Monitoring System Logs

Monitoring System Logs: In addition to network monitoring, you must monitor the event logs. Event Logs are system logs that record various events that occur.

Event logs comprise a broad category that includes some logs that are not relevant to security issue. But within that broad category are security and access logs that are clearly pertinent to security. Windows has several logs.

The two most important logs for security purpose are the following:

Application Log: This log contains various events logged by applications or programs. Many applications will record their errors in this log.

It can be useful particularly if the log is on a server that has database server software like SQL Server installed.

Examining this log can provide clues that someone has been attempting to compromise the database.

Security Log: The most important things that you will find in the security log are successful and unsuccessful logon attempts.

This log also records events related to resource use, such as creating, opening, or deleting files or other objects.

Administrators can specify what events are recorded in the security log. Logon auditing can be turned off, but it never should be.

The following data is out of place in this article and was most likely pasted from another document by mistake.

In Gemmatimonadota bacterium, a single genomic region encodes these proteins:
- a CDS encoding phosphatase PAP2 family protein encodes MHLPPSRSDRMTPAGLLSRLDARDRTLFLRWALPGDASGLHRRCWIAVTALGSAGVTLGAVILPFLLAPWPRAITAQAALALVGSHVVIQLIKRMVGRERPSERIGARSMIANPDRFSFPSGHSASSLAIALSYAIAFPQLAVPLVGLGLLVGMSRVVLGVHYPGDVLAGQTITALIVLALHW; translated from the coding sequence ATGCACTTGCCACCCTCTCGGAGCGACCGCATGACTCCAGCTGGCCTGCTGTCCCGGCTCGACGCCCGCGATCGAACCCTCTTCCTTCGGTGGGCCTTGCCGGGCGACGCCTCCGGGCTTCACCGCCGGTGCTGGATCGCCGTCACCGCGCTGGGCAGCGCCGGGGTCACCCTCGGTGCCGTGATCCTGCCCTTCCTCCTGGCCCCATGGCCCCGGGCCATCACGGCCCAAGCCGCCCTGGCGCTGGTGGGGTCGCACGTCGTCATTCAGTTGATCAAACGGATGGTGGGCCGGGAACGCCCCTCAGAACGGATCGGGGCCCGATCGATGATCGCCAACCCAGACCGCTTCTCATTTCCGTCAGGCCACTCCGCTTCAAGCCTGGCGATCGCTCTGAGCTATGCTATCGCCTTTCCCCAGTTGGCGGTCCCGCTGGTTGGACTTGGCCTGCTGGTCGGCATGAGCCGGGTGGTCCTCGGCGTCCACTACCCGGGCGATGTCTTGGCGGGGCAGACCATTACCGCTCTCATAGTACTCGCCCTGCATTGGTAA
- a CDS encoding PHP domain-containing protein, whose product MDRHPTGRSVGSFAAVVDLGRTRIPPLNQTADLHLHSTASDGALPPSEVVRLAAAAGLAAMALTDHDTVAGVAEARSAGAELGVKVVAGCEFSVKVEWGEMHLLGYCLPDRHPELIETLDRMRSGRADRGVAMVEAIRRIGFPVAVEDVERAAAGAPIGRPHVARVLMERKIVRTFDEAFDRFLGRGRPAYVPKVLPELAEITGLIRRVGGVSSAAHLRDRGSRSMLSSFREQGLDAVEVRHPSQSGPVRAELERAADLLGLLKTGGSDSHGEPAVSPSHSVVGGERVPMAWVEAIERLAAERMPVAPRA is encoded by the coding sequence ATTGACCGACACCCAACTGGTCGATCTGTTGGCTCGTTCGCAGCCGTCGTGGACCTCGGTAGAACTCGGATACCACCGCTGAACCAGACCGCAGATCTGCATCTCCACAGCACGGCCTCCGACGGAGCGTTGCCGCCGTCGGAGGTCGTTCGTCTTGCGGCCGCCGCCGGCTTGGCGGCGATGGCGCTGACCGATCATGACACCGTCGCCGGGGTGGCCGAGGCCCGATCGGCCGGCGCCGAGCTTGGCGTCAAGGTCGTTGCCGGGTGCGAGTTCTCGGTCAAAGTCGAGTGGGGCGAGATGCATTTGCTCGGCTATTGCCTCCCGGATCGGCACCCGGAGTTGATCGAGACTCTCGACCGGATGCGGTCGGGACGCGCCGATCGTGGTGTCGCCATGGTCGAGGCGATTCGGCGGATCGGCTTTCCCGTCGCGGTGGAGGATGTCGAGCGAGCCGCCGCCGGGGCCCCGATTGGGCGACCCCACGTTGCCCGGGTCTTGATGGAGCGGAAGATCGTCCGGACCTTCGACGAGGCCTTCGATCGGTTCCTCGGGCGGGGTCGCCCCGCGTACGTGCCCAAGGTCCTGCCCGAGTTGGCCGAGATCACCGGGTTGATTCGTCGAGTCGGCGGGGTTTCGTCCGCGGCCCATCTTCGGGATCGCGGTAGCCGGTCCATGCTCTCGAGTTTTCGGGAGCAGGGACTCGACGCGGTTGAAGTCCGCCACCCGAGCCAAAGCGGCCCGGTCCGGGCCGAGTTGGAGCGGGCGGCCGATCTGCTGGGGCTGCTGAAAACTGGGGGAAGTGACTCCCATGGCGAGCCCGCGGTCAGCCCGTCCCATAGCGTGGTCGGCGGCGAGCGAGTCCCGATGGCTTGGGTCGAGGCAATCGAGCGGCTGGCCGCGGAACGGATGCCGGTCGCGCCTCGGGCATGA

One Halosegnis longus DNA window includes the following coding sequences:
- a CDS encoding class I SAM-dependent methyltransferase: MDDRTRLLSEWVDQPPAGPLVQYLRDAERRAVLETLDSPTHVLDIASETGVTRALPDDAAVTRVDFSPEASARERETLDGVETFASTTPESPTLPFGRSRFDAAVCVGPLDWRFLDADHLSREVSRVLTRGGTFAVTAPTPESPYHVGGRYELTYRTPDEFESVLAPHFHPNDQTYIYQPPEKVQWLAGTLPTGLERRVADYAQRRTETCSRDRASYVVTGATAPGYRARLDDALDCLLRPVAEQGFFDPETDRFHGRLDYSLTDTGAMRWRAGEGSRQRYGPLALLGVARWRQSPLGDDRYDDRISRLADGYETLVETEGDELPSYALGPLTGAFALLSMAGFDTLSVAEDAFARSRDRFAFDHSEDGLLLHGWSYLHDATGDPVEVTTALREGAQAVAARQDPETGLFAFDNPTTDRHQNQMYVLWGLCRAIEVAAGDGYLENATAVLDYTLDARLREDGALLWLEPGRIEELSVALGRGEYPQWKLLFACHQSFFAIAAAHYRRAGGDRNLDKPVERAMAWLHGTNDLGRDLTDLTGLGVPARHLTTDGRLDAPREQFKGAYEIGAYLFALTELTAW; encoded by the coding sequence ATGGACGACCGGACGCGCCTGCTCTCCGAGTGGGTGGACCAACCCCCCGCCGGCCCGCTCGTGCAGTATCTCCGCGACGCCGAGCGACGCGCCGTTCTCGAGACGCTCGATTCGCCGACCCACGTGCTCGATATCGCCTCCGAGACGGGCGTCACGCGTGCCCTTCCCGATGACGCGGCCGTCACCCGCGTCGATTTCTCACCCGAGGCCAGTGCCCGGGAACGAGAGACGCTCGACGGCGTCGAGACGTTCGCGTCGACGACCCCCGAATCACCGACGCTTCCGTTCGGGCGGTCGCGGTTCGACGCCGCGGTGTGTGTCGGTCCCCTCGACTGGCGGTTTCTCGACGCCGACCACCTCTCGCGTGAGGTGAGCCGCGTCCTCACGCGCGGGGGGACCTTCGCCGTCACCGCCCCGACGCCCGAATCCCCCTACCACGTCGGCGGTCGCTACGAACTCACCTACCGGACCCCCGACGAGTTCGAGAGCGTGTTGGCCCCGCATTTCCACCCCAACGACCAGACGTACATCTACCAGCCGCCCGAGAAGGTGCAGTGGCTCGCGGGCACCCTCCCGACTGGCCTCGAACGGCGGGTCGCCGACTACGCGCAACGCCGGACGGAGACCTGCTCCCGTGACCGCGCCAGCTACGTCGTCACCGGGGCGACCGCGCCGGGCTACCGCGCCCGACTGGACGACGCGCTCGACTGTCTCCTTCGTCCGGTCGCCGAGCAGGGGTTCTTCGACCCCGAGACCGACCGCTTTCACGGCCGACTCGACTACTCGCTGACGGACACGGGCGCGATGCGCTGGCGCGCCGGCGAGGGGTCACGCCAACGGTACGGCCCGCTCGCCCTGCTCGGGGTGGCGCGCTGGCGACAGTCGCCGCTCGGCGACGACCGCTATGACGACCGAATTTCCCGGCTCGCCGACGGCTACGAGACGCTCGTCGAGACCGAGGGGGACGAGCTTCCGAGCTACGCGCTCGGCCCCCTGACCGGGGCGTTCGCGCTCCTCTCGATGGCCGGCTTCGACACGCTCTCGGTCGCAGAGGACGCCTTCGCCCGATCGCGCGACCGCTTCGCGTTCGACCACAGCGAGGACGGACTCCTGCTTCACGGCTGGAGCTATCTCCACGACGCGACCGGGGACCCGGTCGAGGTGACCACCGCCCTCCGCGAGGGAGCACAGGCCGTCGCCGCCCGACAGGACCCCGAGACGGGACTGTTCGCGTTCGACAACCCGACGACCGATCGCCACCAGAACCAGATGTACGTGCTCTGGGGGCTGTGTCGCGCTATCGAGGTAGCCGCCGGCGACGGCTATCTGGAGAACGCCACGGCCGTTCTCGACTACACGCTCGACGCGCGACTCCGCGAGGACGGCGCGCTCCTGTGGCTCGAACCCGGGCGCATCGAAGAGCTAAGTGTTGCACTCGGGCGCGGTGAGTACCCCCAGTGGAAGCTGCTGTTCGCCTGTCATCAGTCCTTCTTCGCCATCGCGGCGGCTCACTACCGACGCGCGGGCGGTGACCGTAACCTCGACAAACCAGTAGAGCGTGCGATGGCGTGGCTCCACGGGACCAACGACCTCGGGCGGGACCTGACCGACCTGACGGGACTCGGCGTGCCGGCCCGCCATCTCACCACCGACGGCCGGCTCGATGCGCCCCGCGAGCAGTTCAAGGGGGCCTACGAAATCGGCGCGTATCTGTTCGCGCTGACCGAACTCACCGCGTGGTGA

In Windows  a security log is the access log. Linux provides separate logs for successful and failed login attempts.

By default, Windows does not log both successes and failures, but for security reasons this should be changed.

Although the Windows operating system do not create audit logs by name, the logs they create are useful in auditing.

If you add Sharepoint, SQL, or other services, then they will often call the application lgs they create audit logs and you will want to carefully monitor them for security-related events.

Linux also has logs that are important to security:

Var/log/faillog This log file contains failed user logins. You will find this log useful when tracking attempts to crack into your system.

/var/log/apport.log This log records application crashes. Sometimes these can reveal attempts to compromise the system or the presence of a virus or spyware.

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